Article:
Correct way to define board outline?

The middle of the pink line is the board edge you are defining. The width of that line is a CAD/visual construct and means nothing to the fabrication process. The keep-out applies only to electrical (i.e., metal) portions of the design. You can typically take silk all the way to the edge of the board. Based on the polygon you have just above the "RAW" PTH, you likely are as close as you can get to the edge of the board with this connector (looks like a pin header). If you want to have the yellow (black plastic of pin header) directly to the edge of the board, you will have to decrease your keep-out.

The keep-out is for your own protection so that when they cut the PCBs from the panel, and apply mechanical stresses to the edges of the board, they aren't inadvertently breaking any of the metallization causing random opens/shorts.

You can define the board shape either way you want.

If you tell the shop that you are providing a board outline, they will make the outer edge of the board follow the center of the line in your gerbers.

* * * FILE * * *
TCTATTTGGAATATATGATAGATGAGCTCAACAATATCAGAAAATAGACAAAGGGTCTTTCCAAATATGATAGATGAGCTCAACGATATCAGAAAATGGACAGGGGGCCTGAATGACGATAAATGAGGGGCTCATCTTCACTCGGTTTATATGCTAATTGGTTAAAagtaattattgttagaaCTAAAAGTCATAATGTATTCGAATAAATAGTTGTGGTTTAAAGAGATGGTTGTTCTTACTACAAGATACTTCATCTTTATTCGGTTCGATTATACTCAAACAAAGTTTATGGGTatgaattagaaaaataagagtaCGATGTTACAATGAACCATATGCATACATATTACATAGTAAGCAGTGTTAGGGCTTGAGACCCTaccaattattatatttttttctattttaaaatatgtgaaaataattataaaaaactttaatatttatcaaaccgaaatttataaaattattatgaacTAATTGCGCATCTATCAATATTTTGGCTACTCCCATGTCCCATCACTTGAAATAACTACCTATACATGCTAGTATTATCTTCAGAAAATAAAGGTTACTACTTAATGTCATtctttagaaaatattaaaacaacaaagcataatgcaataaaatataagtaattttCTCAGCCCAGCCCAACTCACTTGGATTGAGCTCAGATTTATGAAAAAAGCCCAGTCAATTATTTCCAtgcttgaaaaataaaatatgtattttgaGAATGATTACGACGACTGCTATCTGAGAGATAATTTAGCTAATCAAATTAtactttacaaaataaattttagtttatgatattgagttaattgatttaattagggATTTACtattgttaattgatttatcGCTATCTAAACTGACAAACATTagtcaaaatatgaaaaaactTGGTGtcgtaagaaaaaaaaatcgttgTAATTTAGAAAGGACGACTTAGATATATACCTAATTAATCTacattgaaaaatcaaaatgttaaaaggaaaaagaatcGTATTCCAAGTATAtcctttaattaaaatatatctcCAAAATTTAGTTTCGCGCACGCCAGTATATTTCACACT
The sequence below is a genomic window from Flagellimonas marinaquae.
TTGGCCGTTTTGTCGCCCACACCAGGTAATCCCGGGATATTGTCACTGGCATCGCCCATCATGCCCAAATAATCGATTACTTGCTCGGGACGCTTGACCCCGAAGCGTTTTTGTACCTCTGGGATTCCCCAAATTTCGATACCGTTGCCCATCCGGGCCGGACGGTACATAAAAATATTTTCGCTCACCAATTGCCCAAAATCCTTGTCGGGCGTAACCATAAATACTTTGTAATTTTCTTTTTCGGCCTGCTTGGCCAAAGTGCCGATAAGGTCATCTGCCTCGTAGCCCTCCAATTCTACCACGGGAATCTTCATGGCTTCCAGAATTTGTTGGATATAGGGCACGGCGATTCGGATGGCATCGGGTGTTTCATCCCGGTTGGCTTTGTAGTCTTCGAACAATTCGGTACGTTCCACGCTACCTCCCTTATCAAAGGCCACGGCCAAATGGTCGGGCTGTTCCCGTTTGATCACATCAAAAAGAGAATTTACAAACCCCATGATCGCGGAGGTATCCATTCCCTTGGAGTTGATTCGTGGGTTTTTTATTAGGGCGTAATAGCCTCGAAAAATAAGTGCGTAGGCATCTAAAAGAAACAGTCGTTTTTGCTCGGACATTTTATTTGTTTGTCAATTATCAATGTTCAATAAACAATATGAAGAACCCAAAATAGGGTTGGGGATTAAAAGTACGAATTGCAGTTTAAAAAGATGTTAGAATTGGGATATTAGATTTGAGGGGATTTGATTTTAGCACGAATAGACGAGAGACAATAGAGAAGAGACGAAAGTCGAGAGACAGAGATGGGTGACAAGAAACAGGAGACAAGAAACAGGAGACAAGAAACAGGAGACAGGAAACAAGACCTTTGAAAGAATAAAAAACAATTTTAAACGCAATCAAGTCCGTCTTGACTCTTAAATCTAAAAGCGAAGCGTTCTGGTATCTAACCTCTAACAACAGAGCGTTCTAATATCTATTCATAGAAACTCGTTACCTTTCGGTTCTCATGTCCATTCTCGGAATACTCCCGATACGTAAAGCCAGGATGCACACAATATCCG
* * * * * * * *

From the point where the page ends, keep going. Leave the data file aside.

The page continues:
If you tell the shop that you are providing a route tool path, they will make the routing tool follow the center line, and the edge of the board will be offset from that by the radius of the cutting tool.

For a simple board, it's better to provide a board outline and let the fab shop generate the route tool path for the size of tool they want to use.

If you want to have inner corners, or only partially depanelize the boards or something, then you might want to provide a route tool path. In Altium, look for the "Generate Route Tool Path" command to generate the path easily.

In Altium, for a board outline, typically you just use the Keepout layer to define it. Of course if you want you can redefine one of the mechanical layers to be the board outline and use that instead. If you generate ODB++ output instead of gerbers, there will be board outline information in the ODB++ based on the actual defined board outline in Altium, not any paths on any particular layers.

Since different layout tools name their gerber files differently, I suspect that most shops just look through the gerbers for a layer that looks like it has a board outline and use that (but it's better if you give them a readme file that says what each gerber file represents)

In a comment you mentioned,

No, I don't have a "fab drawing." I'll try to figure out if this is possibly in Altium.

Typically for simple boards Altium users just use the Drill Drawing layer for the fab drawing. If for some reason you want to have separate fab drawings and drill drawings, then you can again just rename one of your mechanical layers to be the fab drawing.